Stress: it's something no one can escape, and it's something that seems to grow exponentially as you get older. Stress was designed as a "fight or flight" mechanism stemming from our caveman days when you had to outrun a saber tooth tiger or a mammoth.
When you are under stress, your body releases hormones like glucocorticoids and cortisol to quicken your heart rate and respiration to transfer extra energy to your muscles. Hence, you are ready to "fight or flight." But what happens if your body is constantly being put in a stressful state? What are the impacts on your overall health? Prolonged stress can significantly impact your immune system over time.
When you're stressed, a part of your brain called the amygdala interprets the stressful situation and signals to the hypothalamus. The hypothalamus is critical for your body's functions and controls both the sympathetic nervous system and the parasympathetic nervous system. Think of the sympathetic nervous system as a "gas-pedal," allowing your body to get the extra energy needed for the "fight or flight" response. This "gas-pedal" consists of adrenaline getting distributed throughout your body. This causes your heart to beat faster, and in turn, brings more blood to your muscles, heart, and other vital organs. Adrenaline also reduces your digestion and increases your blood pressure. The parasympathetic nervous system is the ever so important "brake "that brings your body back from that heightened state so that it can resume its normal functions that were inhibited when the sympathetic nervous system had taken over.
However, when you are in an almost constant state of stress, your "gas pedal" stays on, and this can cause damage to your immune system. Researchers have found that chronic stressors can negatively affect the immune system affecting both natural and specific immunity. Furthermore, it is believed that when the immune system is faced with stress over long periods, certain diseases can be stress-induced. It has even been found that mild depression can subdue the immune systems in the elderly. In one study, participants in their early 70s were under long-term stress due to caring for someone with Alzheimer's disease. The stress of being a caretaker had taken its immediate toll on their immune system, and their immune response was still down 18 months later, and their immunity also declined more with age.
So, what does all this mean for you? It means it's essential for you to make sure your immune system is functioning well at all times. Without a well-functioning immune system, when stressors enter your life, you have a higher likelihood of having more significant adverse effects. This is why at Orenda, we believe in making sure you support your immune system's natural and normal functions. We created an immune support supplement, Orenda Immune® to do just that! Orenda Immune® is a product ahead of its time, perfectly positioned for consumers looking to support their bodies natural defenses and for detoxification from the inside out.* Orenda Immune® is the first and only product of its kind to address immunity at the cellular level, and the effects of this are profound. There are three main ingredients in Orenda Immune® that will help support the natural and normal functions of your immune system:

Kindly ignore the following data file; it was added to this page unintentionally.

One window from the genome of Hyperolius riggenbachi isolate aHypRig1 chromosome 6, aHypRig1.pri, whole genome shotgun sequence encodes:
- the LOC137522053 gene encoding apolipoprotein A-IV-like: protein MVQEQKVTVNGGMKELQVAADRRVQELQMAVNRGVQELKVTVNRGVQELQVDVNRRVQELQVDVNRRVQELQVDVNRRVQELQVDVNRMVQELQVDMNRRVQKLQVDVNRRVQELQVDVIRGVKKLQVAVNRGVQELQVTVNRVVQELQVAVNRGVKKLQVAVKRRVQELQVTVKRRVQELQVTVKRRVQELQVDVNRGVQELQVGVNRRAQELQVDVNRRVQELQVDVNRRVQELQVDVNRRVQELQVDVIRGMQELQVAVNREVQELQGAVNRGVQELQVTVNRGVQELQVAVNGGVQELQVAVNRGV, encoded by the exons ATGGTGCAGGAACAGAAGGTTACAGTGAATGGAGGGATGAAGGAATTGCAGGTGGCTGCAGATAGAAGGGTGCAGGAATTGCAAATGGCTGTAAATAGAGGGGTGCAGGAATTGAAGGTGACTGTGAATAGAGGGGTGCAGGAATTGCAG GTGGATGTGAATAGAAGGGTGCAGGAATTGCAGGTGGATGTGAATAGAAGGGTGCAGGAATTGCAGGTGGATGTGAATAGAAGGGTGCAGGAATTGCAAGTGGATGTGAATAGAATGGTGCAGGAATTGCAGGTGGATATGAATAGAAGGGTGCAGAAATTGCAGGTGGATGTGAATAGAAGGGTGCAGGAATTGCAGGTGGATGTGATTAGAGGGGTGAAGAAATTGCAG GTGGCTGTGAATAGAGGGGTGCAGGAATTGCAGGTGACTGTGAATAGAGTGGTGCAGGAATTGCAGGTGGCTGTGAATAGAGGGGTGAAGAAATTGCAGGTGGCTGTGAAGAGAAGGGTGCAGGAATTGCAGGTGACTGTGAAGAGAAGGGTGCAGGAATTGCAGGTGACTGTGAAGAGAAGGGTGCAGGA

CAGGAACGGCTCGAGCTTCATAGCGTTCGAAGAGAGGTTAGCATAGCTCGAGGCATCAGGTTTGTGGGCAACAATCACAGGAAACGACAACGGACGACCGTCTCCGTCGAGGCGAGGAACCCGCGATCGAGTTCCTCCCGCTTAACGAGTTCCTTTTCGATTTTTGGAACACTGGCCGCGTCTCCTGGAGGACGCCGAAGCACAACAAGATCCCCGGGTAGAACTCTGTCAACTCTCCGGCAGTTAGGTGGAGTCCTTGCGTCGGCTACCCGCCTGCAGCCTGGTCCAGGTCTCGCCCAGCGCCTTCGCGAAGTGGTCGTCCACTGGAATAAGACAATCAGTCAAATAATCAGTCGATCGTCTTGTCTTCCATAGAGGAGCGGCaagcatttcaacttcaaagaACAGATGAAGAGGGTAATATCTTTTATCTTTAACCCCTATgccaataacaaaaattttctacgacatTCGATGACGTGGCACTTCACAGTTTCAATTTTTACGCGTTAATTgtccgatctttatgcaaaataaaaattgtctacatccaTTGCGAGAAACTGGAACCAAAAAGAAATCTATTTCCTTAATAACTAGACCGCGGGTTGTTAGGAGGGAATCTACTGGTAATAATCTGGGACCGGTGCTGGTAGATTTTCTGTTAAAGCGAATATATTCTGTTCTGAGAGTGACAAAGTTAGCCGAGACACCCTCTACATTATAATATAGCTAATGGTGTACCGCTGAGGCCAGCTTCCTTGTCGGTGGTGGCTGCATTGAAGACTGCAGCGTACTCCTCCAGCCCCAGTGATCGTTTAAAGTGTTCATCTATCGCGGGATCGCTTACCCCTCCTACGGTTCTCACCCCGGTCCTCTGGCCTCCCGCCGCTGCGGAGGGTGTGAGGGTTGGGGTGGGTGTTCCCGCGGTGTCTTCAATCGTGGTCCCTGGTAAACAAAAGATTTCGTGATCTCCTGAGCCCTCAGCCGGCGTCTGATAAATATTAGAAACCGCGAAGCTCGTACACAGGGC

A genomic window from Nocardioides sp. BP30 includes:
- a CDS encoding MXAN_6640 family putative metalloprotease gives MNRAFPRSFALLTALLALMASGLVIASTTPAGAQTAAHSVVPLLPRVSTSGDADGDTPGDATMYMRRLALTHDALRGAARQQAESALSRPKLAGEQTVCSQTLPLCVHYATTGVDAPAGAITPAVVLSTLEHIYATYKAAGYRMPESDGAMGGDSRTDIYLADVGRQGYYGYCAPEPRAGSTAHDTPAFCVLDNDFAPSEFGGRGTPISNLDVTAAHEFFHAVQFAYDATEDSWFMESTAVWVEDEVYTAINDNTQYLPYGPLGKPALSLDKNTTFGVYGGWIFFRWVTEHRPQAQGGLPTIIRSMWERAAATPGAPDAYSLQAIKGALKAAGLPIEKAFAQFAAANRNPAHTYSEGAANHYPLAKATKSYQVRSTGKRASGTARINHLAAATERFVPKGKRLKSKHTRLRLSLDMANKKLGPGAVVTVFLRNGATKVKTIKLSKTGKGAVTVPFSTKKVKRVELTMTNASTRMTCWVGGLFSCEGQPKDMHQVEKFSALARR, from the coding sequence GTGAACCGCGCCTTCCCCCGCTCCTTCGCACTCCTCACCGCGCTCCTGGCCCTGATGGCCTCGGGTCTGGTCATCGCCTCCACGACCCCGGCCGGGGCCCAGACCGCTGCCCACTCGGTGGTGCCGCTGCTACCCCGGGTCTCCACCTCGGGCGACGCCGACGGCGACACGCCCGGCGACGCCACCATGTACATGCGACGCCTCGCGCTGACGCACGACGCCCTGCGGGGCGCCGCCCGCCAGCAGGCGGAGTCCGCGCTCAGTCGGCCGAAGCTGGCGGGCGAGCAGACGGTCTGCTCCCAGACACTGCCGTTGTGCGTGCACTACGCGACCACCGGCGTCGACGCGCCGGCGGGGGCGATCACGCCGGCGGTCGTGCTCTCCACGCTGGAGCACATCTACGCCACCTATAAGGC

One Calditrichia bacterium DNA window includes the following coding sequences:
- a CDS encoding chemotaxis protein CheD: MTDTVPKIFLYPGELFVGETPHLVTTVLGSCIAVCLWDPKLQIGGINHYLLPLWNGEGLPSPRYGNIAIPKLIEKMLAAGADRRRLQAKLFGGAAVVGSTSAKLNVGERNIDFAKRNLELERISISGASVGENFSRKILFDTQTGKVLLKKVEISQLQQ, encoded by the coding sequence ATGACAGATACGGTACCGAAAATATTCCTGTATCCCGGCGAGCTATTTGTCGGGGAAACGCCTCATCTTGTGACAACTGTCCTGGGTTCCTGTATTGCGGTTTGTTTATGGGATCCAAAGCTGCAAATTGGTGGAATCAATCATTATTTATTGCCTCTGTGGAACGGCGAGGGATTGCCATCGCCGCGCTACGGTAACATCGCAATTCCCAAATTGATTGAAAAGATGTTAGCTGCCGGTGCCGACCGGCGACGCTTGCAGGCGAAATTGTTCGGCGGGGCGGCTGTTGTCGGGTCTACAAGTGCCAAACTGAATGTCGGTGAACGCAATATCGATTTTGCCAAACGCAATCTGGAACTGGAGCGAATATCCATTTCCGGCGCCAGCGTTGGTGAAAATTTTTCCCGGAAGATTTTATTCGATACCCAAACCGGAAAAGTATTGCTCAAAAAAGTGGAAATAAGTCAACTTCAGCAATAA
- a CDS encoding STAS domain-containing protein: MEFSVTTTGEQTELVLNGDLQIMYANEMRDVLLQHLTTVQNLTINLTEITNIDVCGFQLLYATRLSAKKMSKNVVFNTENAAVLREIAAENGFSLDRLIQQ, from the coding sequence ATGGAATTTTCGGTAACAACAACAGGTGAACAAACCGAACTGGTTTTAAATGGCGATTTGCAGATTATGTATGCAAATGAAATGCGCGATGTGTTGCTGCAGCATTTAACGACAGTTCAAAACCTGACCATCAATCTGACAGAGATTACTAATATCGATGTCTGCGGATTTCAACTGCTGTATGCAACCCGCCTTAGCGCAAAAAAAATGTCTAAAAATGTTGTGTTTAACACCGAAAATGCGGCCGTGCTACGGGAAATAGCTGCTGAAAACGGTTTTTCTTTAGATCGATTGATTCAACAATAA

Beta 1, 3 Glucans
Connect directly with circulating immune cell receptors to promote activity.*
Supports cellular detoxification, also known as Glucuronidation - targeting Xenoestrogens and other hormone disruptors with estrogen-blocking effects.*
Helps support the activation of macrophages and other cells of the immune system.*
We are all under a constant barrage of stressful situations in our lives, and worrying about whether our immune system is functioning properly shouldn't be on that list. When you choose Orenda Immune®, you can rest assured that you are supporting the normal and natural functions of your immune system.*
Use only as directed. Consult your healthcare provider before using supplements or providing supplements to children under the age of 18. The information provided herein is intended for your general knowledge only and is not intended to be, nor is it, medical advice or a substitute for medical advice. If you have or suspect you have, a specific medical condition or disease, please consult your healthcare provider.
Kiecolt-Glaser, J. K., & Glaser, R. (2002). Depression and immune function: Central pathways to morbidity and mortality. Journal of Psychosomatic Research, 53, 873-876.
Segerstrom, S. C. and Miller, G. E. (2004). Psychological Stress and the Human Immune System: A Meta-Analytic Study of 30 Years of Inquiry. Psychological Bulletin, Vol. 130, No. 4.